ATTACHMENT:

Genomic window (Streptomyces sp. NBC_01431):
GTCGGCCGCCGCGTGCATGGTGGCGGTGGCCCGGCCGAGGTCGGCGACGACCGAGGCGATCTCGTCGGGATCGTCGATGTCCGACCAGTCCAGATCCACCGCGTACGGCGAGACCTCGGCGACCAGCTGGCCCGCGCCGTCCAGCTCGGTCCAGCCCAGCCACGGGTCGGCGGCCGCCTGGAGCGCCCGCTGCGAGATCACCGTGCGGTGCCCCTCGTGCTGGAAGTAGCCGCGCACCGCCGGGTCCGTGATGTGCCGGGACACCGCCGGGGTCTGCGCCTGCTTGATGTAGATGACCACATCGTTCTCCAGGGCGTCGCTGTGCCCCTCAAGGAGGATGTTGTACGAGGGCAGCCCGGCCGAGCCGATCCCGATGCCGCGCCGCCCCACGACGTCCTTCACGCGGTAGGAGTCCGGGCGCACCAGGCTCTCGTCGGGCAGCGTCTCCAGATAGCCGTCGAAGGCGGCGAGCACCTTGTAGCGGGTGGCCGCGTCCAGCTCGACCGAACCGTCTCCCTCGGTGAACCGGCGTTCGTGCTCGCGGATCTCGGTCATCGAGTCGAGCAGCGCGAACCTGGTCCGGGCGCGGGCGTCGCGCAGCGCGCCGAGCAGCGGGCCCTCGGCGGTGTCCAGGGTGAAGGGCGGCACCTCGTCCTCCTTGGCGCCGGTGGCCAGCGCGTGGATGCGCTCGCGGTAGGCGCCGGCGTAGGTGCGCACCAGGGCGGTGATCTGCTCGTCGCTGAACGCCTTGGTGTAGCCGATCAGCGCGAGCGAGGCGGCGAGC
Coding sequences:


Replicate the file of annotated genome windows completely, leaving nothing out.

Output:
Genomic window (Streptomyces sp. NBC_01431):
GTCGGCCGCCGCGTGCATGGTGGCGGTGGCCCGGCCGAGGTCGGCGACGACCGAGGCGATCTCGTCGGGATCGTCGATGTCCGACCAGTCCAGATCCACCGCGTACGGCGAGACCTCGGCGACCAGCTGGCCCGCGCCGTCCAGCTCGGTCCAGCCCAGCCACGGGTCGGCGGCCGCCTGGAGCGCCCGCTGCGAGATCACCGTGCGGTGCCCCTCGTGCTGGAAGTAGCCGCGCACCGCCGGGTCCGTGATGTGCCGGGACACCGCCGGGGTCTGCGCCTGCTTGATGTAGATGACCACATCGTTCTCCAGGGCGTCGCTGTGCCCCTCAAGGAGGATGTTGTACGAGGGCAGCCCGGCCGAGCCGATCCCGATGCCGCGCCGCCCCACGACGTCCTTCACGCGGTAGGAGTCCGGGCGCACCAGGCTCTCGTCGGGCAGCGTCTCCAGATAGCCGTCGAAGGCGGCGAGCACCTTGTAGCGGGTGGCCGCGTCCAGCTCGACCGAACCGTCTCCCTCGGTGAACCGGCGTTCGTGCTCGCGGATCTCGGTCATCGAGTCGAGCAGCGCGAACCTGGTCCGGGCGCGGGCGTCGCGCAGCGCGCCGAGCAGCGGGCCCTCGGCGGTGTCCAGGGTGAAGGGCGGCACCTCGTCCTCCTTGGCGCCGGTGGCCAGCGCGTGGATGCGCTCGCGGTAGGCGCCGGCGTAGGTGCGCACCAGGGCGGTGATCTGCTCGTCGCTGAACGCCTTGGTGTAGCCGATCAGCGCGAGCGAGGCGGCGAGC
Coding sequences: